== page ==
A while ago I pointed out that while I’ve never found creating a simple 3×3 magic square very useful in the classroom there are plenty of spinoff activities that really do work well. I devised Polo Squares when I was giving a session for 300 children at the Royal Institution in the middle of London. The children were from a dozen or more schools and I wanted to offer something that was easily accessible and could be instantly usable no matter how big the groups were or whether they arrived early or with just five minutes to spare.
Every child had a set of ten digit cards, from 0 to 9. I asked them to make a hollow square using eight of the cards, so the cards on each side of the square add up to the same total. I provided lots of blank record sheets; clearly a lot of work was done at home after the session, because the postman was delivering solutions for weeks afterwards.
I’ve no idea how many different Polo Squares there are, but I know it’s several dozen, so no-one’s going to say “I’m finished, what do I do next?” Each solution uses eight of the ten cards, so there’s an element of Trial and Improvement.
And there are plenty of challenges – “What’s the highest / lowest Polo total?”, “Can you make all totals in between?”, “Which totals have the highest number of solutions?”, …..
Polo Squares offer a nice challenge – even wider than I’d realised; George was just five, and the younger brother of someone who’d attended the session.
Using digit cards helps the activity and also makes it feel like fun. The cards invite the use of some problem-solving skills (look at L & A’s) , and give some meaty mental arithmetic practice.
And in just the same way I could use them with children waiting for my session to start, teachers can have some digit cards and answer blanks available on parents’ evenings!
It’s good to know that something you’ve done has stuck with someone; out of the blue I had a call from someone I hadn’t seen for ten years or more. “Hello Alan, can you remind me about the Polar Bears?”
So here’s the activity that Gaynor wanted to talk about.
“There are six polar bears round the ice-hole.”
“There are two polar bears round the ice-hole.”
“There are no polar bears round the ice-hole.”
It’s much the best fun to do this informally when you can test out all sorts of ideas, but I’ll have to tell you that the colours of the dice don’t matter, nor their size, nor their positions. (Generally speaking, I’ll use five dice, but we could use a different number.) We’re left with just one factor to consider, that it’s the numbers showing on the top faces of the dice.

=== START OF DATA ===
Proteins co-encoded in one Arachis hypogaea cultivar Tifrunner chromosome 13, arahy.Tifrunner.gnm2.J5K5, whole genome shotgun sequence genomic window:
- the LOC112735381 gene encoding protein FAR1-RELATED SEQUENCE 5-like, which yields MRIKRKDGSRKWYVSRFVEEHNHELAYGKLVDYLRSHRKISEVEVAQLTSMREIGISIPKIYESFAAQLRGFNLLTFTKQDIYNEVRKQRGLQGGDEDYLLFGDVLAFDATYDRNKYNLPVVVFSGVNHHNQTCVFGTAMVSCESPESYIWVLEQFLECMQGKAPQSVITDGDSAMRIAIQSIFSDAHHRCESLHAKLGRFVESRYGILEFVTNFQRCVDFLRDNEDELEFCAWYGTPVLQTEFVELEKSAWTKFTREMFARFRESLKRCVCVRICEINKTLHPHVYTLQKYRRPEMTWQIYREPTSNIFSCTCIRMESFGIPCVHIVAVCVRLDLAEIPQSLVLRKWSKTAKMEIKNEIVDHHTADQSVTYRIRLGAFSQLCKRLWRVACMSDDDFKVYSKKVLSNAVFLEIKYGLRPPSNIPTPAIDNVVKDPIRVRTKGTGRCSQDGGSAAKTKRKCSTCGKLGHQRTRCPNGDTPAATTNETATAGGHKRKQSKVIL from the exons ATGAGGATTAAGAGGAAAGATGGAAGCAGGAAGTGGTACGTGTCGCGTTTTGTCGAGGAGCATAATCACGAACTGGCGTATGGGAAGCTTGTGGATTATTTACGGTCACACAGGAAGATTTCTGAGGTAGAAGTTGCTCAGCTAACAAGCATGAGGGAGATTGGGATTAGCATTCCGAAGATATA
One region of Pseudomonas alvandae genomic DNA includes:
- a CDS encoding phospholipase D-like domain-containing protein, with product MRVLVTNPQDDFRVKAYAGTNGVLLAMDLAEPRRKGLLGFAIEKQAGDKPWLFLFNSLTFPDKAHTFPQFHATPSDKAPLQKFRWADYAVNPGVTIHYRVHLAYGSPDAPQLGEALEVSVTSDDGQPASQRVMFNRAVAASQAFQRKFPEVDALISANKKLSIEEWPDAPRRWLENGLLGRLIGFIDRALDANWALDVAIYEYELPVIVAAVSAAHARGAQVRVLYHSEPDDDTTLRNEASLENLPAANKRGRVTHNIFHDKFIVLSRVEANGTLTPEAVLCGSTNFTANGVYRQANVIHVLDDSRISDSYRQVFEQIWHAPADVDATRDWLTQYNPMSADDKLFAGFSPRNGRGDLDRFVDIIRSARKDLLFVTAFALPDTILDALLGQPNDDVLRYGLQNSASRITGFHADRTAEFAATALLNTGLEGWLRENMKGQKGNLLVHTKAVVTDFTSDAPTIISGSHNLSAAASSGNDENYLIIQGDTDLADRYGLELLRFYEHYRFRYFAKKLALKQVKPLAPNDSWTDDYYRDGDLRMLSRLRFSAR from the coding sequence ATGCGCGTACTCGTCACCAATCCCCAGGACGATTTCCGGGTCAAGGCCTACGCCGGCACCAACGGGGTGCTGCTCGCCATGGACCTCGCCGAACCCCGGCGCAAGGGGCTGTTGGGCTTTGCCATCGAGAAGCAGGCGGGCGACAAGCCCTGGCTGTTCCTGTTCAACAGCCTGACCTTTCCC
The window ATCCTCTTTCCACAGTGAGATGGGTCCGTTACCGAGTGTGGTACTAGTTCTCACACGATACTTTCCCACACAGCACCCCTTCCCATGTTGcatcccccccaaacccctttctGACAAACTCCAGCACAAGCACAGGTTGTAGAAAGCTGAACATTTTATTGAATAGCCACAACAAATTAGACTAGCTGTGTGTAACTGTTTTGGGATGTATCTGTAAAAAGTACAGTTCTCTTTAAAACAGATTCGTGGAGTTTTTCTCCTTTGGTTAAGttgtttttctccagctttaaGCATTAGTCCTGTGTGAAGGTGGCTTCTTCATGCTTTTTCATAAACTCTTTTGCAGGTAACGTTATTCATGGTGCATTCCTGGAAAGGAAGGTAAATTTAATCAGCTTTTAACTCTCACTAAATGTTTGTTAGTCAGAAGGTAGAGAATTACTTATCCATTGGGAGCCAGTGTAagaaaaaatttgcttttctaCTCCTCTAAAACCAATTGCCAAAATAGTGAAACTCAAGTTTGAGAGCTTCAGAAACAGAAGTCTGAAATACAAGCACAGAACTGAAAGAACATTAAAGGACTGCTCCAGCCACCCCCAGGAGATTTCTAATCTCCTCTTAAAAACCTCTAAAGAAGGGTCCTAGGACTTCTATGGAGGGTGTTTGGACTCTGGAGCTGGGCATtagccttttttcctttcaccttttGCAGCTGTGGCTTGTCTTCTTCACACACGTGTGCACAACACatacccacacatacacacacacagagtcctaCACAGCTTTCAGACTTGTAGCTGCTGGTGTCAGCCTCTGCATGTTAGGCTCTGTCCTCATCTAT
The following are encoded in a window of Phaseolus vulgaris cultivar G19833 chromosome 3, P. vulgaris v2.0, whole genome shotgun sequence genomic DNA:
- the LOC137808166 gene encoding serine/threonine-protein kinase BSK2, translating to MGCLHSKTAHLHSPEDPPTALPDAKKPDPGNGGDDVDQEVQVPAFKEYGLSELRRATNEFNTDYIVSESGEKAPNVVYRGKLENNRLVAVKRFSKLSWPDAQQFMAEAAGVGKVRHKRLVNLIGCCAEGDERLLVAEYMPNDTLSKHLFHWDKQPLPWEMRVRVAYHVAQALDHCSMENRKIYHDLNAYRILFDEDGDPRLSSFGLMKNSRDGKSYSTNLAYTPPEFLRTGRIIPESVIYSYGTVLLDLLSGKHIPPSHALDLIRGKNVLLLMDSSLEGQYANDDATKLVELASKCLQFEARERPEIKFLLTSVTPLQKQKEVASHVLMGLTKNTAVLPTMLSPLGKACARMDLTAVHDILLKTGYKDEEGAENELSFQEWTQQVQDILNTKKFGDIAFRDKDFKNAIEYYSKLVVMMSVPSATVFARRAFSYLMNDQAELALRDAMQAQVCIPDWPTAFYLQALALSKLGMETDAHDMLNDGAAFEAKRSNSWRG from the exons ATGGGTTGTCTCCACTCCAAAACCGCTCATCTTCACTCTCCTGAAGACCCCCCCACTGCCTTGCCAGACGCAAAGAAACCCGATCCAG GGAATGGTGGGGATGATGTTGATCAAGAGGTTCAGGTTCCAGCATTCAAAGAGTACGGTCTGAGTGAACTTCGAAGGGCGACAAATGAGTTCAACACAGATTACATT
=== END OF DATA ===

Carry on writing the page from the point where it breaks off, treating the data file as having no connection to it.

“There are four polar bears round the ice-hole.”
“There are ten polar bears round the ice-hole.”
Amina was in Y3 when she composed this puzzle:
- is bigger than 289
- is smaller than 310
- is a multiple of 10
- is not a multiple of 100
It was Colleen Young, in her blog “Mathematics, Learning and Web 2.0” ( http://colleenyoung.wordpress.com/ ) who made me think of Amina. Unlike this one, Colleen’s blog is obviously created by someone who knows just what they’re doing; she pointed out that there are a number of books of interest to maths teachers which are available as free or very cheap Kindle downloads.
One of these is Mind Hurdles: Mystery Numbers (Cool Math Games For Mathematically Gifted Kids). L L Kross’ Mystery Numbers are just the same as what Amina and I called Number Riddles. I’m afraid that what was a free download when Colleen spotted it now costs you £1.93, but it’s still little enough for a useful resource you can get plenty of mileage from. There are 36 puzzles in all, ranging from simple clues to identify two-digit numbers, up to as many as ten clues for numbers of five and even six digits.
Of course, creating these puzzles and checking that they’re watertight and contain the right amount of information is a lot more demanding than solving them – which is why I was so pleased with Amina’s effort, and why it’s handy to have plenty of examples available.
Incidentally, when I tried a few with two ten year-olds at least a couple of the puzzles seemed insecure. Children rarely object to proving adults wrong, so I don’t think it matters too much, but you may find it helpful to know of the possibility in advance.